This section should be a discussion of the results and the implications on the field, as well as other fields. The hypothesis should be answered and validated by the interpretation of the results.  This section should also discuss how the results relate to previous research mentioned in the literature review, any cautions about the findings, and potential for future research.

References/Bibliography

The research paper is not complete without the list of references. This section should be an alphabetized list of all the academic sources of information utilized in the paper.  The format of the references will match the format and style used in the paper.  Common formats include APA, MLA, Harvard and so forth.

Resource Links

Parts of a Research Paper - The parts of a typical research paper are described in these two links and the sites also provide links for additional resources, including the APA style manual. 

How to Write a Scientific Research Paper - The following links are a three part YouTube series on writing a scientific research paper.  The series of videos provide a comprehensive, in-depth look at why publishing is important, how to get started, what are the parts of the paper and what order should they be written in, tips on how to write each section and additional suggestions that will assist writers in getting their work published.

Publishing Your Research 101 - The website provides a series of 10 video episodes by the American Chemical Society that address all aspects of writing a journal article for submission and tips on how to improve your writing. 

The Literature Review - Researchers are required to know the research that has already been done in their field. The Literature Reviews examine previous related research. This video lecture explains how to write a Literature Review, and examines which elements are required in one.

Sample Research Paper  - APA Style - The sample research paper shown here provides information regarding content, formatting, and style.  There is also a link for exploring alternate formatting options.

How to Avoid Plagiarism Tutorial - This comprehensive guide provides information on citation rules, examples of citations, and guidelines for paraphrasing, summarizing and using quotations.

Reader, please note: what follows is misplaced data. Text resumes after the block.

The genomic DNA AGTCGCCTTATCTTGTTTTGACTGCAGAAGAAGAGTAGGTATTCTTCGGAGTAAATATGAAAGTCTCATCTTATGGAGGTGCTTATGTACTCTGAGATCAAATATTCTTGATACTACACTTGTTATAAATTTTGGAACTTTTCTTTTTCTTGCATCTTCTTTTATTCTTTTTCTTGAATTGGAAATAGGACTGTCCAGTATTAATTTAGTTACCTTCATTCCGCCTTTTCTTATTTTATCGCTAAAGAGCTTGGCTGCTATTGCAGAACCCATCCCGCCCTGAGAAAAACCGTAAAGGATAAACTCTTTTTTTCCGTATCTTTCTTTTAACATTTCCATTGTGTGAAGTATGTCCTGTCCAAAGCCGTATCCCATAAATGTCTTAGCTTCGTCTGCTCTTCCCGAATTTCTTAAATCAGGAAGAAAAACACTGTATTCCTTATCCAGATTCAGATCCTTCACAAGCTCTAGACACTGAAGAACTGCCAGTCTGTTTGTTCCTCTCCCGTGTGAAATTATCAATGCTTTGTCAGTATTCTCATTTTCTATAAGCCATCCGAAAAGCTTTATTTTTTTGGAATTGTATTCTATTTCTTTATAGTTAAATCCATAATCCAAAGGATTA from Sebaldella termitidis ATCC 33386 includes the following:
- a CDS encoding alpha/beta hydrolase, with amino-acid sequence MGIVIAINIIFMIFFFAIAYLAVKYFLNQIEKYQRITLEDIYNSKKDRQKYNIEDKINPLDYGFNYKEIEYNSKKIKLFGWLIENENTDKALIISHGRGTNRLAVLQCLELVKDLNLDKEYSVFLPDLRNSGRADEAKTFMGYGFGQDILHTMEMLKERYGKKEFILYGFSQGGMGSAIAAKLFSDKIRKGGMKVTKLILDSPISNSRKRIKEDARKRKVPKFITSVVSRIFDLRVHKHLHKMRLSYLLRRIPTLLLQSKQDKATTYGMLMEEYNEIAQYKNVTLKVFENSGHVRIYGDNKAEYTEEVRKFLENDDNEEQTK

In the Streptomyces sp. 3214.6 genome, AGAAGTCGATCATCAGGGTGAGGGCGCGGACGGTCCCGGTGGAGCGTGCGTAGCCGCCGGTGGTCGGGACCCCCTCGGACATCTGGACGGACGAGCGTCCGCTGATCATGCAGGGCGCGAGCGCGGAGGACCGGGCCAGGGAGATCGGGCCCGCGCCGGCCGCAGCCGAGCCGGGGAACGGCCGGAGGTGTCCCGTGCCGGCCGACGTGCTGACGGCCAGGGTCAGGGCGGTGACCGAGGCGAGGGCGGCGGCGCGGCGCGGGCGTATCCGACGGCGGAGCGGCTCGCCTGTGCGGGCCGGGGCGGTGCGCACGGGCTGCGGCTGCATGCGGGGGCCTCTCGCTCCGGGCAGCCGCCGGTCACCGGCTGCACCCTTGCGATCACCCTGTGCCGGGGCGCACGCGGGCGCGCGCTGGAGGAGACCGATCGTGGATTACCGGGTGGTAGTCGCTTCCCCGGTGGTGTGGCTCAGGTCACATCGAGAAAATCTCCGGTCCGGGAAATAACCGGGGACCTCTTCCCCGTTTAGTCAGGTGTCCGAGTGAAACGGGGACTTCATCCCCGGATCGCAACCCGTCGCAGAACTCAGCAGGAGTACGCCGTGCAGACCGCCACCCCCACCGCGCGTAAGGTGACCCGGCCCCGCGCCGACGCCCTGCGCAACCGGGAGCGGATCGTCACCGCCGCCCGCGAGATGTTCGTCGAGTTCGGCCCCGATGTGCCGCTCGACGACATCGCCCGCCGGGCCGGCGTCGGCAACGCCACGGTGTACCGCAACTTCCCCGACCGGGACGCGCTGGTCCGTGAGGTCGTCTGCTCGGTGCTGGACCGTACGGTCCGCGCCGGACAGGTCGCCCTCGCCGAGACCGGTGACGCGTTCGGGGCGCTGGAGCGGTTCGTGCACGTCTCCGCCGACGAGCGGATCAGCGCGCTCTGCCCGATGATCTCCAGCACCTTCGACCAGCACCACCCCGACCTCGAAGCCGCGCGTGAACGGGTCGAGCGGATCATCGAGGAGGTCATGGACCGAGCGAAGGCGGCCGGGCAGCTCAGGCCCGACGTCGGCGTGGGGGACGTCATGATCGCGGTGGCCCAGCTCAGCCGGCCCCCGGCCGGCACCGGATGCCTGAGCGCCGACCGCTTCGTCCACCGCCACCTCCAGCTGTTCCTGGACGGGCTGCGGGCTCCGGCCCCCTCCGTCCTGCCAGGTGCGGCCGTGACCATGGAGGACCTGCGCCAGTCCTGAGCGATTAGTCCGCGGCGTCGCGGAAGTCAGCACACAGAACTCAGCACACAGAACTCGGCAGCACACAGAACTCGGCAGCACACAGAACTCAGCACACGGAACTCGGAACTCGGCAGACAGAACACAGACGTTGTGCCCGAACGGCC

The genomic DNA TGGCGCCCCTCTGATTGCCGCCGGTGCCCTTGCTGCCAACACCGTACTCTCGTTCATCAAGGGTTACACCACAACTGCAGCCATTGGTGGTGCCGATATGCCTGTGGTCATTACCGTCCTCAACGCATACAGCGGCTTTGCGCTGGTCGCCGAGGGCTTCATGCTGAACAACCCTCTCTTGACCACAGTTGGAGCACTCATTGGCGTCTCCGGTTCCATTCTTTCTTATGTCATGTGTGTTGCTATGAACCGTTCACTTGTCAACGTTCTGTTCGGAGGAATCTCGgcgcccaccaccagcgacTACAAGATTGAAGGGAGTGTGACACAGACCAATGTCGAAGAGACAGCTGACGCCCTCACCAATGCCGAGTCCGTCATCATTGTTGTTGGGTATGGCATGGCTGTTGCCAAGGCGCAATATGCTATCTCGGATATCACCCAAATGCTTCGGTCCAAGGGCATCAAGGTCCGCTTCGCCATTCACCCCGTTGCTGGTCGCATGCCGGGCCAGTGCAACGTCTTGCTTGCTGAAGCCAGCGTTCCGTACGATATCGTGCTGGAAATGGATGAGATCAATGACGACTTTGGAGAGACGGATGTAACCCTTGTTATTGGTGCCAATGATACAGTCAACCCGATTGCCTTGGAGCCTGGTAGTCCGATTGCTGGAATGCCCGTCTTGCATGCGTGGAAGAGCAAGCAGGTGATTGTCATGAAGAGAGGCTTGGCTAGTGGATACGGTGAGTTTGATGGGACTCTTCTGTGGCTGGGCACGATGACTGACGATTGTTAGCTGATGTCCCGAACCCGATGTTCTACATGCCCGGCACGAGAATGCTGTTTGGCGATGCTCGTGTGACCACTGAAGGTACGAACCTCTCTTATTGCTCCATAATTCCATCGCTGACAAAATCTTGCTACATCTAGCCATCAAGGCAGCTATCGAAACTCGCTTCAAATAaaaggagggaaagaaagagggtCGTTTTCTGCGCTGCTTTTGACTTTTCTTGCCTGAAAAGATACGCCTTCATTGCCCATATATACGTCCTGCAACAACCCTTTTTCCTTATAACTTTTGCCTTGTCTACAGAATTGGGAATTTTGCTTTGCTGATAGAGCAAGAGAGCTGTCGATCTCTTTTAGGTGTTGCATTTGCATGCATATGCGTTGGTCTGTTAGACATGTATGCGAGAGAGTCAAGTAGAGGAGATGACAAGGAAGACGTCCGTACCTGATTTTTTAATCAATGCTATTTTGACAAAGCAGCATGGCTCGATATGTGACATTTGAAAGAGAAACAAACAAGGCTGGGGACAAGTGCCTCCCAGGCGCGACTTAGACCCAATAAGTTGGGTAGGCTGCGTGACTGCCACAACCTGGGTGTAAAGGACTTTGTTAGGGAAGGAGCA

Other Resources on CIRT:

Suggested Readings

  • Belcher, W. (2009). Writing your journal article in 12 weeks: A guide to academic publishing success. Thousand Oaks: SAGE Publications.
  • Brookfield, S. D. (2011). Addressing feedback from reviewers and editors. In Rocco, T.S. and Hatcher, T. (2011). The handbook of scholarly writing and publishing. San Francisco: Jossey-Bass.
  • Ellinger, A.D. (2011). Creating a whole from the parts: Qualities of good writing. In Rocco, T.S. and Hatcher, T. (2011). The handbook of scholarly writing and publishing. San Francisco: Jossey-Bass.
  • Epstein,  (2011). Writing with authority: Pitfalls and pitstops. In Rocco, T.S. and Hatcher, T. (2011). The handbook of scholarly writing and publishing. San Francisco: Jossey-Bass.
  • Imel, S. Writing a literature review. In Rocco, T.S. and Hatcher, T. (2011). The handbook of scholarly writing and publishing. San Francisco: Jossey-Bass.
  • Jacobs,R. L. (2011). Developing a research problem and purpose statement. In Rocco, T.S. and Hatcher, T. (2011). The handbook of scholarly writing and publishing. San Francisco: Jossey-Bass.
  • Lee, M. Finding voice. In Rocco, T.S. and Hatcher, T. (2011). The handbook of scholarly writing and publishing. San Francisco: Jossey-Bass.
  • Lindholm, J. A., Szelenyi, K., Hurtado, S., & Korn, W.S. (2005). The American college teacher: National norms ofr the 2004-2005 HERI Faculty Survey. Los Angeles: UCLA Higher Education Research Institute.
  • Rocco, T. S. (2011). Reasons to write, writing opportunities, and other considerations. In Rocco, T.S. and Hatcher, T. (2011). The handbook of scholarly writing and publishing. San Francisco: Jossey-Bass.
  • Wallace and Wray (2011). Scholary reading as a model for scholarly writing. In Rocco, T.S. and Hatcher, T. (2011). The handbook of scholarly writing and publishing. San Francisco: Jossey-Bass.